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No Perpetual Enemies: Maimonideanism At The Beginning Of The Fifteenth Century

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Chapter Summary

Because of historical circumstances, adherents of Maimonideanism in late-fourteenth- and early-fifteenth-century Christian Iberia faced an impressive array of ideological difficulties. In the face of these difficulties, attitudes among Jewish thinkers changed toward Maimonidean principles. The controversy between rationalists and traditionalists over the legacy of Maimonides was of long standing, having commenced at the beginning of the thirteenth century in a debate over the validity of science. By the beginning of the fourteenth century it would seem that the rationalists had won the field. In general, most fourteenth century Jewish scholars in Christian Iberia supported the study of philosophy and science and their use in the interpretation of the Bible. The widespread acceptance of philosophy, its common use in biblical commentaries, and its penetration even to the level of popular sermons all testify to the integration of the rationalist ideal in Iberian Jewish culture.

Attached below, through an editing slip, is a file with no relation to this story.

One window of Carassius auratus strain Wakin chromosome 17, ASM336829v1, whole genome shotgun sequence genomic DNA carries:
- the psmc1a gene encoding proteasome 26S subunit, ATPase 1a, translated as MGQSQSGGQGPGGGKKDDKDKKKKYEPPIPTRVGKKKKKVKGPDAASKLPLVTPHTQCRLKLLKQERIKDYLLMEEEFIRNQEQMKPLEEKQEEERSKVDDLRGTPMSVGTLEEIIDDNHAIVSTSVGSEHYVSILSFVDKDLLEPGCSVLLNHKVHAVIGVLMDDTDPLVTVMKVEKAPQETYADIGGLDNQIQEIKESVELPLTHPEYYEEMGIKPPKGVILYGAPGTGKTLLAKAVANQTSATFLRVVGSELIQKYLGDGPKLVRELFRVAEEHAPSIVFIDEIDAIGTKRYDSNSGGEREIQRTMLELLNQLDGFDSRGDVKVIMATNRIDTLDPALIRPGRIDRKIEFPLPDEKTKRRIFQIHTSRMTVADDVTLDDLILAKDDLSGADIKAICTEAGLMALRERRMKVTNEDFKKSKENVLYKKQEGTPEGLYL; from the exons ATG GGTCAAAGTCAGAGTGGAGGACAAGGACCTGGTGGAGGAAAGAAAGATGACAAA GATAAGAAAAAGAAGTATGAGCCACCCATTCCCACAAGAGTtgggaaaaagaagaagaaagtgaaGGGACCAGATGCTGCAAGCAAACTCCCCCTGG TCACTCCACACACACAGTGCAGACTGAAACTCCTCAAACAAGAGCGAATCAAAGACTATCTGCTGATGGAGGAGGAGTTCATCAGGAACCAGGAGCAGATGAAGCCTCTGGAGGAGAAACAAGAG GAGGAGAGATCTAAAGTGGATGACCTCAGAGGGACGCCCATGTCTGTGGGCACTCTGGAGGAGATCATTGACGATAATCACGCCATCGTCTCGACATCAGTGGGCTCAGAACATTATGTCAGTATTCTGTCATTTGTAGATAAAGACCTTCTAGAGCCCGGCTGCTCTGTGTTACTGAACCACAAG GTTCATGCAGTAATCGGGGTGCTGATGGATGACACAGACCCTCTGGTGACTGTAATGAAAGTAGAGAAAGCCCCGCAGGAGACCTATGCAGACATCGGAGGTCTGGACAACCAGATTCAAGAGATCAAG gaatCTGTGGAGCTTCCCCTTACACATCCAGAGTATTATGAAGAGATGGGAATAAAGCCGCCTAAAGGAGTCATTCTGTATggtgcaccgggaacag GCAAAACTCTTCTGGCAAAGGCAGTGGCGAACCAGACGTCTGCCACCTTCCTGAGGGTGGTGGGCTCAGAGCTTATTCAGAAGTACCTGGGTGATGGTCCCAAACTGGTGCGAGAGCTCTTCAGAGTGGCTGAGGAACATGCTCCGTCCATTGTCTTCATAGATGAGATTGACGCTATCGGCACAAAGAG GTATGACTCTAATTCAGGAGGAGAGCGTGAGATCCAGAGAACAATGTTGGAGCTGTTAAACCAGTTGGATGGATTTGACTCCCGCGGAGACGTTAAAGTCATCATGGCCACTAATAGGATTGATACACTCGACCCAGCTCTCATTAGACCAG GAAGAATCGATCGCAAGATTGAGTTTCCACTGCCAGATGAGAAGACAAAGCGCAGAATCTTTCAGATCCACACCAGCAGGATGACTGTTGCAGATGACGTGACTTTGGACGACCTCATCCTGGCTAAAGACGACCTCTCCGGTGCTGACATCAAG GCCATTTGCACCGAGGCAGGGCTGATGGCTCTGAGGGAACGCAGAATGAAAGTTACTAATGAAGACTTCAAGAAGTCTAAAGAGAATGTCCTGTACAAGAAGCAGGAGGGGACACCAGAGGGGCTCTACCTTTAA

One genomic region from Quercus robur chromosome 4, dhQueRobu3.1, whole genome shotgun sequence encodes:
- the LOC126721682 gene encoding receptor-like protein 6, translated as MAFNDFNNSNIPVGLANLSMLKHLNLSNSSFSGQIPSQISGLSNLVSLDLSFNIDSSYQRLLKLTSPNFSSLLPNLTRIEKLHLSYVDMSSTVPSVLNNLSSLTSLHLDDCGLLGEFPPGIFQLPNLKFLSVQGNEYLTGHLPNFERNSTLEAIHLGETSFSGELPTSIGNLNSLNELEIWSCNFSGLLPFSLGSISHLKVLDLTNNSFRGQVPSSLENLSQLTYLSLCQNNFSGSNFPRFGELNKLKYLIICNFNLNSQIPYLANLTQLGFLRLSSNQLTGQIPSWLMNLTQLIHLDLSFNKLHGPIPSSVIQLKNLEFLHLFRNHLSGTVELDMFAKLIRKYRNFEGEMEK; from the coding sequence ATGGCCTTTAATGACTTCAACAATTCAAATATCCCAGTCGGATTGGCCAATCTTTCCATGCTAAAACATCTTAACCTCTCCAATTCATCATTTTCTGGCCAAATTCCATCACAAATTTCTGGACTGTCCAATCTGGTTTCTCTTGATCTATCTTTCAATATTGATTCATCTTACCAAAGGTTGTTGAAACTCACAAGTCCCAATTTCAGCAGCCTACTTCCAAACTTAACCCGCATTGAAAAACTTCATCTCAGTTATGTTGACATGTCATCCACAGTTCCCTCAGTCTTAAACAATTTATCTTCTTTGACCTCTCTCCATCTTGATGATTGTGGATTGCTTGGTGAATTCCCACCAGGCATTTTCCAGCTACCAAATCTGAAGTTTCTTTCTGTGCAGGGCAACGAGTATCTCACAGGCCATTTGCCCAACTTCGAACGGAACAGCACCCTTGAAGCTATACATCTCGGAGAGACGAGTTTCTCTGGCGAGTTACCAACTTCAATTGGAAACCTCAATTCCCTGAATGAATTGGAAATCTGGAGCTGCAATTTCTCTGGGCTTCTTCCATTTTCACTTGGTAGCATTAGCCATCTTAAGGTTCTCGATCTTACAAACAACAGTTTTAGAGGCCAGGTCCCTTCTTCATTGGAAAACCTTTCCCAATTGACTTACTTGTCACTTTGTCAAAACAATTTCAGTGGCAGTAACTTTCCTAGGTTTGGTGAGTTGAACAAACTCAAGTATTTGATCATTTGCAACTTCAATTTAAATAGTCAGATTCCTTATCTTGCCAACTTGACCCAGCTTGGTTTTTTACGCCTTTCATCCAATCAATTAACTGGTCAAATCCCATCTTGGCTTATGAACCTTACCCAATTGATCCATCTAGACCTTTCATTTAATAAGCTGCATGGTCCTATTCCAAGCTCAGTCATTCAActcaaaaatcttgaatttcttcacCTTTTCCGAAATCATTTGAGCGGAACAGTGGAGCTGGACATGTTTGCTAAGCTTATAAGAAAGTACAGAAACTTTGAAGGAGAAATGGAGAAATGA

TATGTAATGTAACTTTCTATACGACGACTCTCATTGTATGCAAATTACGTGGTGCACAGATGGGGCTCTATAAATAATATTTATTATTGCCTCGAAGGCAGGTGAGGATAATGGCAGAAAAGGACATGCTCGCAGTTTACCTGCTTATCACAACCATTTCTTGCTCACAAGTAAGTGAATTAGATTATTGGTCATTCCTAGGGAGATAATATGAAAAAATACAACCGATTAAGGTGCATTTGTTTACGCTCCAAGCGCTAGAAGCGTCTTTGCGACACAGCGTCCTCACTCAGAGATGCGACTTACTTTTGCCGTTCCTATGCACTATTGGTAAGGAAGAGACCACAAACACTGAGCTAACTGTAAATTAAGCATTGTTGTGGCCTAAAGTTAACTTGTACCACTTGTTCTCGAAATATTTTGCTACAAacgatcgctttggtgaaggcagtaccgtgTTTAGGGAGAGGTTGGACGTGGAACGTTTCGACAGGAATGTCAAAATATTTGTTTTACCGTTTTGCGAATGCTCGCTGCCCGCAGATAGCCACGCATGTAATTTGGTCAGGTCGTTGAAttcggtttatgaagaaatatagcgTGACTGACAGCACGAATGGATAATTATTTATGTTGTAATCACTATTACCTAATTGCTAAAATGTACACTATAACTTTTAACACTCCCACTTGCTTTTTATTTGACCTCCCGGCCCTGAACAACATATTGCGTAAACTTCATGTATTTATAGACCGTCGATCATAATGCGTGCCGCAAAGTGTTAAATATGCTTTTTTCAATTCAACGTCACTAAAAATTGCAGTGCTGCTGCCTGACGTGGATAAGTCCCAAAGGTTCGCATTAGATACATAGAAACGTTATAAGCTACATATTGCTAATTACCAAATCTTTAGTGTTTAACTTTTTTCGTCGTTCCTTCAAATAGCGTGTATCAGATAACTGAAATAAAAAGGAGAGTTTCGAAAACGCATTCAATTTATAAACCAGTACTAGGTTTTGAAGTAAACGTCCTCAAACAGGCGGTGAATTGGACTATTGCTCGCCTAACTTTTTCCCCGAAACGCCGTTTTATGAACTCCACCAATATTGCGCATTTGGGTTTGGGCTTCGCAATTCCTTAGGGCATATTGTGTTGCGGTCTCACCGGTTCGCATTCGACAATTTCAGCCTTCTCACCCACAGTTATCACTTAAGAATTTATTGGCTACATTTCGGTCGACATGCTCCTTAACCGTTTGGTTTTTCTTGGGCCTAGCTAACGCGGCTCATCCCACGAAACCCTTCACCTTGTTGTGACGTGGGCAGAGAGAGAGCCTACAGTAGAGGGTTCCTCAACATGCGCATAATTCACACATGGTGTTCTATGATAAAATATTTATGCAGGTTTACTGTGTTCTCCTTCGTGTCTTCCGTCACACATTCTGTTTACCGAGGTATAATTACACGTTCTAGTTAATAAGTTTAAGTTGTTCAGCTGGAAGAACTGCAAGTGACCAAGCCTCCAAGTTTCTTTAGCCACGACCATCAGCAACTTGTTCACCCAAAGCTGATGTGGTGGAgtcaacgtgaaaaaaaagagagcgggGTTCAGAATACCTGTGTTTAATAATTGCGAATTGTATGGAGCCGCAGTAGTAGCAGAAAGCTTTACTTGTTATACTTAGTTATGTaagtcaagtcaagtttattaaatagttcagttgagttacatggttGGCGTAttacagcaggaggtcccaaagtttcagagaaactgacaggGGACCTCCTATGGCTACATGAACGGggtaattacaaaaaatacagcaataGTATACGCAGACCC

Keywords: Bible; Christian Iberia; fifteenth-century; Jewish scholars; Maimonideanism; rationalists; traditionalists



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